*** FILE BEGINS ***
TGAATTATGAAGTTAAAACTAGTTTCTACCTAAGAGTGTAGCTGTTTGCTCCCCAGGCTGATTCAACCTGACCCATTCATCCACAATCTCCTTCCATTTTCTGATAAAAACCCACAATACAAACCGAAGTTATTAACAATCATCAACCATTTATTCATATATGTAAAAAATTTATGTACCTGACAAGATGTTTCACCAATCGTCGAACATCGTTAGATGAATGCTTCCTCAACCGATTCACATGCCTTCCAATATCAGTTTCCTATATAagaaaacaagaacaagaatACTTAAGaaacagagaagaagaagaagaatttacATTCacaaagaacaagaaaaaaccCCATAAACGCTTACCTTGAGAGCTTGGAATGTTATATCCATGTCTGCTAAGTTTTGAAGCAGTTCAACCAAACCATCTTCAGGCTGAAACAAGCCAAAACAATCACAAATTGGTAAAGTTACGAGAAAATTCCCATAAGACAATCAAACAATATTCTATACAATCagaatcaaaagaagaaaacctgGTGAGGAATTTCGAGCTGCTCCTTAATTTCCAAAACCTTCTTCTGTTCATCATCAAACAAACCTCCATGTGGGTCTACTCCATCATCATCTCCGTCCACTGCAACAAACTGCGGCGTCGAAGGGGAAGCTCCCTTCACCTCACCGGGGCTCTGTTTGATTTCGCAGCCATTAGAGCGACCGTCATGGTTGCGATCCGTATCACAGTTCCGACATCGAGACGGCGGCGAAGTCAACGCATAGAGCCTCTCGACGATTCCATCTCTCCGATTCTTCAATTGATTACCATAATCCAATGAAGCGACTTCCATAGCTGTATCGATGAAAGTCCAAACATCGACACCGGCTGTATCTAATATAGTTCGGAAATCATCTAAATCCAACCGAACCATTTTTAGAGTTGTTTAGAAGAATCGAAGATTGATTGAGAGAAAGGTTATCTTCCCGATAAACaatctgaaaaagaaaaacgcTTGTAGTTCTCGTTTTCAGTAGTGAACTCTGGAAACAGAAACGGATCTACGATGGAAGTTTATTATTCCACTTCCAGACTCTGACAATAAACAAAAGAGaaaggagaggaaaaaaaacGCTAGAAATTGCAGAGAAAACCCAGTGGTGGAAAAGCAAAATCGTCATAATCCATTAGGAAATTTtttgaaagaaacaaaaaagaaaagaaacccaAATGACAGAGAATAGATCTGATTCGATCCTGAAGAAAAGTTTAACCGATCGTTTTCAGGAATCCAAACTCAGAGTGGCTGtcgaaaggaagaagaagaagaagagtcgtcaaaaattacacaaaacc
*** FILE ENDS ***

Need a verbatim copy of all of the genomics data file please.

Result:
TGAATTATGAAGTTAAAACTAGTTTCTACCTAAGAGTGTAGCTGTTTGCTCCCCAGGCTGATTCAACCTGACCCATTCATCCACAATCTCCTTCCATTTTCTGATAAAAACCCACAATACAAACCGAAGTTATTAACAATCATCAACCATTTATTCATATATGTAAAAAATTTATGTACCTGACAAGATGTTTCACCAATCGTCGAACATCGTTAGATGAATGCTTCCTCAACCGATTCACATGCCTTCCAATATCAGTTTCCTATATAagaaaacaagaacaagaatACTTAAGaaacagagaagaagaagaagaatttacATTCacaaagaacaagaaaaaaccCCATAAACGCTTACCTTGAGAGCTTGGAATGTTATATCCATGTCTGCTAAGTTTTGAAGCAGTTCAACCAAACCATCTTCAGGCTGAAACAAGCCAAAACAATCACAAATTGGTAAAGTTACGAGAAAATTCCCATAAGACAATCAAACAATATTCTATACAATCagaatcaaaagaagaaaacctgGTGAGGAATTTCGAGCTGCTCCTTAATTTCCAAAACCTTCTTCTGTTCATCATCAAACAAACCTCCATGTGGGTCTACTCCATCATCATCTCCGTCCACTGCAACAAACTGCGGCGTCGAAGGGGAAGCTCCCTTCACCTCACCGGGGCTCTGTTTGATTTCGCAGCCATTAGAGCGACCGTCATGGTTGCGATCCGTATCACAGTTCCGACATCGAGACGGCGGCGAAGTCAACGCATAGAGCCTCTCGACGATTCCATCTCTCCGATTCTTCAATTGATTACCATAATCCAATGAAGCGACTTCCATAGCTGTATCGATGAAAGTCCAAACATCGACACCGGCTGTATCTAATATAGTTCGGAAATCATCTAAATCCAACCGAACCATTTTTAGAGTTGTTTAGAAGAATCGAAGATTGATTGAGAGAAAGGTTATCTTCCCGATAAACaatctgaaaaagaaaaacgcTTGTAGTTCTCGTTTTCAGTAGTGAACTCTGGAAACAGAAACGGATCTACGATGGAAGTTTATTATTCCACTTCCAGACTCTGACAATAAACAAAAGAGaaaggagaggaaaaaaaacGCTAGAAATTGCAGAGAAAACCCAGTGGTGGAAAAGCAAAATCGTCATAATCCATTAGGAAATTTtttgaaagaaacaaaaaagaaaagaaacccaAATGACAGAGAATAGATCTGATTCGATCCTGAAGAAAAGTTTAACCGATCGTTTTCAGGAATCCAAACTCAGAGTGGCTGtcgaaaggaagaagaagaagaagagtcgtcaaaaattacacaaaacc